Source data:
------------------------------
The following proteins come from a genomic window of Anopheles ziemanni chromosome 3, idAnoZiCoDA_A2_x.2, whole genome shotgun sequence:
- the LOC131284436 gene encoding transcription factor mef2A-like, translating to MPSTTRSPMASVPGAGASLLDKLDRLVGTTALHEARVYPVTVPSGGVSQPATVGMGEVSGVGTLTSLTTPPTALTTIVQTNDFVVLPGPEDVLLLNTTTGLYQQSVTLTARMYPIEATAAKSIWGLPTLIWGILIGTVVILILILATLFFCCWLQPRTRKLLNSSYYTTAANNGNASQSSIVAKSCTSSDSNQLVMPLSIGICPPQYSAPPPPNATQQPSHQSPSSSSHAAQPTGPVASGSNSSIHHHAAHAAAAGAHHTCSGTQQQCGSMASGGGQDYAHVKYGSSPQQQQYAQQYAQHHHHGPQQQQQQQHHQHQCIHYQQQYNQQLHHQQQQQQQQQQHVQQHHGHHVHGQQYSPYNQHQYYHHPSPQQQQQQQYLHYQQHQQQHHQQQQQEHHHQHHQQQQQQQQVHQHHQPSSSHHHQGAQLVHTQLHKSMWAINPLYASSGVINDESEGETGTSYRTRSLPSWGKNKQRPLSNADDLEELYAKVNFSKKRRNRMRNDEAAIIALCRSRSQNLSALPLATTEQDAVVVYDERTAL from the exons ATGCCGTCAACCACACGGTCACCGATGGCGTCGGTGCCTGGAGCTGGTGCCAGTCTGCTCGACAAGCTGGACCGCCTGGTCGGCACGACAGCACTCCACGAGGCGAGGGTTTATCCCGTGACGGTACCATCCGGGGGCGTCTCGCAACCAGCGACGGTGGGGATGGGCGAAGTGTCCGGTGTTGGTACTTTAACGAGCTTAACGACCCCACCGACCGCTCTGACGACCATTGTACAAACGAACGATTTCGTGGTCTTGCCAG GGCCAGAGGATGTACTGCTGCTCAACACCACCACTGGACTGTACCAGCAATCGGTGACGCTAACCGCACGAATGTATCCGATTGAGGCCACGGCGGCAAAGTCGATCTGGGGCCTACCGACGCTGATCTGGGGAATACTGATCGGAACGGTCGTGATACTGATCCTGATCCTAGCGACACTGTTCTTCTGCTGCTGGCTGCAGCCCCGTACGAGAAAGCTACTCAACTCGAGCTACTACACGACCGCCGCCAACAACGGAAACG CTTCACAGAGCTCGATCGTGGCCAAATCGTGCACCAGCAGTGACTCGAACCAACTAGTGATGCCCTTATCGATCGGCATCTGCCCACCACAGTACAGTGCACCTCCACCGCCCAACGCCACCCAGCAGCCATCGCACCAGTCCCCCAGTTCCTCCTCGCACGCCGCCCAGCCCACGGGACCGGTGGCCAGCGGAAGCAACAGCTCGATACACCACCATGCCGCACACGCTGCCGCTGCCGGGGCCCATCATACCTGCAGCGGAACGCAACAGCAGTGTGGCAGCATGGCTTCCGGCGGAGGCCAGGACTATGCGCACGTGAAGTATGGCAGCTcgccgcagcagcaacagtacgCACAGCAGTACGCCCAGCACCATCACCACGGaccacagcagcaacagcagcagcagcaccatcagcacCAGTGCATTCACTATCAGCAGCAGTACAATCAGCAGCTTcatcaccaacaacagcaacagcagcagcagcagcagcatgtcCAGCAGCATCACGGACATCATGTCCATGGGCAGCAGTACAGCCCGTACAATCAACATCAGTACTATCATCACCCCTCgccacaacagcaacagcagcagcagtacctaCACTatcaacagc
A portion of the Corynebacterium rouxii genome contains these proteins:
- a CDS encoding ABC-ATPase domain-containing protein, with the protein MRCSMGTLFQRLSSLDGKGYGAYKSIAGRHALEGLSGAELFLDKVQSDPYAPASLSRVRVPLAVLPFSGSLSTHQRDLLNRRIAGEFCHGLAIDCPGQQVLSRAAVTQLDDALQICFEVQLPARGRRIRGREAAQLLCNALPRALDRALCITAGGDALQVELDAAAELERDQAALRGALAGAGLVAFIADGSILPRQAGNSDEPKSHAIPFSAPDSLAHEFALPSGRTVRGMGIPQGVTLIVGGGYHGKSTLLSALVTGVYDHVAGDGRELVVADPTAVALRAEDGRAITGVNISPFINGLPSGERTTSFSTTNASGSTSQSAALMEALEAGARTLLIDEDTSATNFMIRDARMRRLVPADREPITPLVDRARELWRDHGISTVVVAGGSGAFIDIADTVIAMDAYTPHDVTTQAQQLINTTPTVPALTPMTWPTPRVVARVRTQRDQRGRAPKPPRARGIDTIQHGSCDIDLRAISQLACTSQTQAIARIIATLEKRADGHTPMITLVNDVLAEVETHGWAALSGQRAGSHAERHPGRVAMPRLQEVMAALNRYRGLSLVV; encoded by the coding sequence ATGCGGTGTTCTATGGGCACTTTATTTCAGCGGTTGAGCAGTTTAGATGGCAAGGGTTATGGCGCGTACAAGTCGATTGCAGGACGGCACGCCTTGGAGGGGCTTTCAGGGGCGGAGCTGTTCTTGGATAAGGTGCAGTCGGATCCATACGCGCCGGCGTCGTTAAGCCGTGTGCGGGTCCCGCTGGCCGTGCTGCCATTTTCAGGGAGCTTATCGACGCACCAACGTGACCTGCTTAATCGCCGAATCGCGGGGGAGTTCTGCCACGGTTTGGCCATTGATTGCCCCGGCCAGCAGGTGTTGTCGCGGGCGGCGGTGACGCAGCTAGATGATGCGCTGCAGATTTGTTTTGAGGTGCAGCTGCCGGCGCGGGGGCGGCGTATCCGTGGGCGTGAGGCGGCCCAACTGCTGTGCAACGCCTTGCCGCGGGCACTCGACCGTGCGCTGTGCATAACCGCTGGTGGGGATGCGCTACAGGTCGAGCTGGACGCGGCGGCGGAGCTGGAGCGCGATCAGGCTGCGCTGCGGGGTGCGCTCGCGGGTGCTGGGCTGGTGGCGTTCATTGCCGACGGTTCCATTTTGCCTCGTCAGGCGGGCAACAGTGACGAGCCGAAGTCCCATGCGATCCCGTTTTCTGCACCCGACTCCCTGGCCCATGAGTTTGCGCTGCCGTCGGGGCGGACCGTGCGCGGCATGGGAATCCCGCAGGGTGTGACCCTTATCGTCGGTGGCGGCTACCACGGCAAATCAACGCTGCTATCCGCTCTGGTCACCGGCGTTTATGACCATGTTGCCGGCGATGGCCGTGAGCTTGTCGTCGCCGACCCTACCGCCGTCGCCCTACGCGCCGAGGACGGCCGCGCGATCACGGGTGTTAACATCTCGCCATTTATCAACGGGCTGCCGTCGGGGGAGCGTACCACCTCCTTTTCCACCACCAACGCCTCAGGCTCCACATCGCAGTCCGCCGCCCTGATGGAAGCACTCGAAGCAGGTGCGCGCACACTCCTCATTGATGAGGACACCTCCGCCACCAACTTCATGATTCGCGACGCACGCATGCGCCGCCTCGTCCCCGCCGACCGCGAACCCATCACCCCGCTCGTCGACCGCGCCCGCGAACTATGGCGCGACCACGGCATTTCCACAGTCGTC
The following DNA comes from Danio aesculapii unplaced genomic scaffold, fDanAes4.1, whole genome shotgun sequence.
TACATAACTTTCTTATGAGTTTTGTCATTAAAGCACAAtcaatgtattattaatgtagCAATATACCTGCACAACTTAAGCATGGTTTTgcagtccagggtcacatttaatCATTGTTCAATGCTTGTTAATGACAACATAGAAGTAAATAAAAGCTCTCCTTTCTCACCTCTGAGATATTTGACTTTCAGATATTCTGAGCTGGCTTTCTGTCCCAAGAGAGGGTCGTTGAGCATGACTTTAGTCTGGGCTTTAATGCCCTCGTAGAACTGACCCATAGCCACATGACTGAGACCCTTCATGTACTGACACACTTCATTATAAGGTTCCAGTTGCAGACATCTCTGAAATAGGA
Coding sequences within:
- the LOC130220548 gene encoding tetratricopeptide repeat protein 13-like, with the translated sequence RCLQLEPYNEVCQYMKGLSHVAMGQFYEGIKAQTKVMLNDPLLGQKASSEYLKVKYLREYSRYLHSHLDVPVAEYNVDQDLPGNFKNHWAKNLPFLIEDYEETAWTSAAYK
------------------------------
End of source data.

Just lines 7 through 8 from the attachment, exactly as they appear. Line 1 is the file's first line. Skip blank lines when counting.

Coding sequences within:
- the LOC130220548 gene encoding tetratricopeptide repeat protein 13-like, with the translated sequence RCLQLEPYNEVCQYMKGLSHVAMGQFYEGIKAQTKVMLNDPLLGQKASSEYLKVKYLREYSRYLHSHLDVPVAEYNVDQDLPGNFKNHWAKNLPFLIEDYEETAWTSAAYK